The Song of Bernadette

I have always felt a certain affinity for narrative works, both prose and poetry, that are labelled as “songs.” For example, Gary Paulsen’s Dogsong and the French epic The Song of Roland.  Although I’m not certain of why, I can’t shake off the deep feeling of magic inherent in the idea of narrative songs.  One book that I recently read, The Song of Bernadette by Franz Werfel certainly lives up to the aura of magic I placed around its title.


To begin with, let’s have a little background. Franz Werfel was an Austrian Jew who fled to France after Germany annexed his homeland in 1938.  While he was in France, the Nazis overran the country, and he was forced to flee once more.  Before escaping into Spain via the Pyrenees, he found physical and spiritual respite at the shrine of Our Lady of Lourdes.  During his time in Lourdes, Werfel learned the history of the shrine and the extraordinary story of the girl named Bernadette, whose humble life accomplished nothing short of miracles.  He wrote later in the preface to The Song of Bernadette,

“I vowed that if I escaped from this desperate situation and reached the saving shores of America, I would put off all other tasks and sing, as best I could, the song of Bernadette.”

The masterpiece that resulted is an elegantly simple story, both true and beautiful, told with candid insight and real understanding of human heart and mind.  Perhaps best of all, it is a passionate narrative, but it gives the reader freedom of thought.  I mean that Werfel’s narration is both beautiful and compelling, yet he lets his readers decide on their own point of view.  His characters all have an aspect of humanity, and they allow the reader to place his sympathies and antipathies wherever he feels they belong.  (For contrast, check out Suzanne Collins’ The Hunger Games, which strives to manipulate its reader’s feelings at every turn)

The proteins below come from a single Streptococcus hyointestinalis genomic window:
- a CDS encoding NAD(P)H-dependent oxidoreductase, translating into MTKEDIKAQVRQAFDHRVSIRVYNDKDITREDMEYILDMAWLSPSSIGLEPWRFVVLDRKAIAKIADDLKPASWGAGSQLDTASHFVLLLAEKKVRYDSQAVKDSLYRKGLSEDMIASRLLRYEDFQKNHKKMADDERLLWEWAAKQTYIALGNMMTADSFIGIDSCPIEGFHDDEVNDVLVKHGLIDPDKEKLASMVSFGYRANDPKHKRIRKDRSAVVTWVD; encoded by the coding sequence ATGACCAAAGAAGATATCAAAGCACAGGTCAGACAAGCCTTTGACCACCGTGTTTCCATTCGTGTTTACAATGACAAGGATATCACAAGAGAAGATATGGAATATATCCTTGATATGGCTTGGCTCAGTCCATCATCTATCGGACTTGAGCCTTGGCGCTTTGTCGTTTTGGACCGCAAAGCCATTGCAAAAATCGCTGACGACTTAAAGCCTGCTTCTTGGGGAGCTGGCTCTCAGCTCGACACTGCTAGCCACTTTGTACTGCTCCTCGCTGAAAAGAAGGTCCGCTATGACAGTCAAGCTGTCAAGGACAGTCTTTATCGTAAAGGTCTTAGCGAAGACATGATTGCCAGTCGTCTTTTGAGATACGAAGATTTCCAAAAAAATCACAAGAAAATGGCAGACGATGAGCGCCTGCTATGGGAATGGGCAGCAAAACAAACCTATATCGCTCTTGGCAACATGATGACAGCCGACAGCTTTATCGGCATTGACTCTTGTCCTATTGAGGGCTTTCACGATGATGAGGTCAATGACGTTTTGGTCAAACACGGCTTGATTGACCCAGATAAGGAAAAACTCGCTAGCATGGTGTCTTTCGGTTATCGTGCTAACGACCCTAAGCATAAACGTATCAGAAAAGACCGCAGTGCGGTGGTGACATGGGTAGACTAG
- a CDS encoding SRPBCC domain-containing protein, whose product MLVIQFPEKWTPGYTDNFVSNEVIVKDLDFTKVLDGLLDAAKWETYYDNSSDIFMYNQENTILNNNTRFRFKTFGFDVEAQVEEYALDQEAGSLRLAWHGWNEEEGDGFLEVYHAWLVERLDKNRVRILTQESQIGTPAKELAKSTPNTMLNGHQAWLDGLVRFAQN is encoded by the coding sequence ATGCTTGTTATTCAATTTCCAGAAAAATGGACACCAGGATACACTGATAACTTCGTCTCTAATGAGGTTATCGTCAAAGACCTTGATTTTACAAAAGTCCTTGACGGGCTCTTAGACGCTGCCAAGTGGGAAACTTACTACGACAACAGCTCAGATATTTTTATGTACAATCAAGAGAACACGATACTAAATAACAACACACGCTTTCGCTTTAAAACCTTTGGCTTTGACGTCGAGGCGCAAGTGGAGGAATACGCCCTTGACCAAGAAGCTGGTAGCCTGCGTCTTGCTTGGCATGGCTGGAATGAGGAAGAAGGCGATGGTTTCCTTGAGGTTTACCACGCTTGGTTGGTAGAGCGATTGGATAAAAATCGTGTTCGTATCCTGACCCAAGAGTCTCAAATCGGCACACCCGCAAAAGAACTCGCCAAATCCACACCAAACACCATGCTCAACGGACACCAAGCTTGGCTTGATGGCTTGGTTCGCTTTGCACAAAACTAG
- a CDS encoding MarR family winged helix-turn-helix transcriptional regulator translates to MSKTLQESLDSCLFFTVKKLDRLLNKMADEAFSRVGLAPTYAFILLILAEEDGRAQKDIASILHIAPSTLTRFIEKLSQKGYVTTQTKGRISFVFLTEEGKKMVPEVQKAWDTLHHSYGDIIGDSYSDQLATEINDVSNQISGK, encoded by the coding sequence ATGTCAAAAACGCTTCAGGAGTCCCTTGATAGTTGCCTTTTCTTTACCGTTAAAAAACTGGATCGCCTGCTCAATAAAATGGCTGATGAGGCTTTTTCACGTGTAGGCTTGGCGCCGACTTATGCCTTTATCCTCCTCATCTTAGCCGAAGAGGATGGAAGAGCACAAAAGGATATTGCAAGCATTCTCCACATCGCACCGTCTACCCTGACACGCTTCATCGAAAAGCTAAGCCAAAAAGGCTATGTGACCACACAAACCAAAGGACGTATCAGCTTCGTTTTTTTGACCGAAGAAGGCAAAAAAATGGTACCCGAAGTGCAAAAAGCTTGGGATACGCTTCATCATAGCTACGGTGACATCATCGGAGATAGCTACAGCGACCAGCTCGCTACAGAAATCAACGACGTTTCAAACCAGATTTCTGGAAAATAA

Because The Song of Bernadette is fictionalized, it is not necessarily  a 100% accurate retelling of the life of Bernadette Soubirous; however, the important details are historically accurate, and the fictionalization allows much more character development, as well as a more descriptive atmosphere.

At the heart of the story is the idea of contact between the human and the divine, and Werfel approaches this central theme from many viewpoints, through different characters.  The one thing that the Song demands of the reader above all else is belief in the reality of Bernadette’s experience, at the very least its reality to her.

One side-effect of the translation from German (translated by Ludwig Lewisohn) is that there are a few phrases scattered throughout that don’t sound quite like English.  Not that it bothered me – I found it added novelty to the tone and style.

I highly recommend Franz Werfel’s The Song of Bernadette to everyone, but especially
1.  If you enjoy the combination of a narrative style based on a true story,
2.  If you like your prose so finely crafted that it resembles poetry at times,
or,
3.  If you’re looking for an insightful storyteller who understands humanity well enough to bring you inside the hearts of his characters, but who also ventures beyond the human to the edge of the divine.


© Samuel Birrer and Serendipity, 2014.

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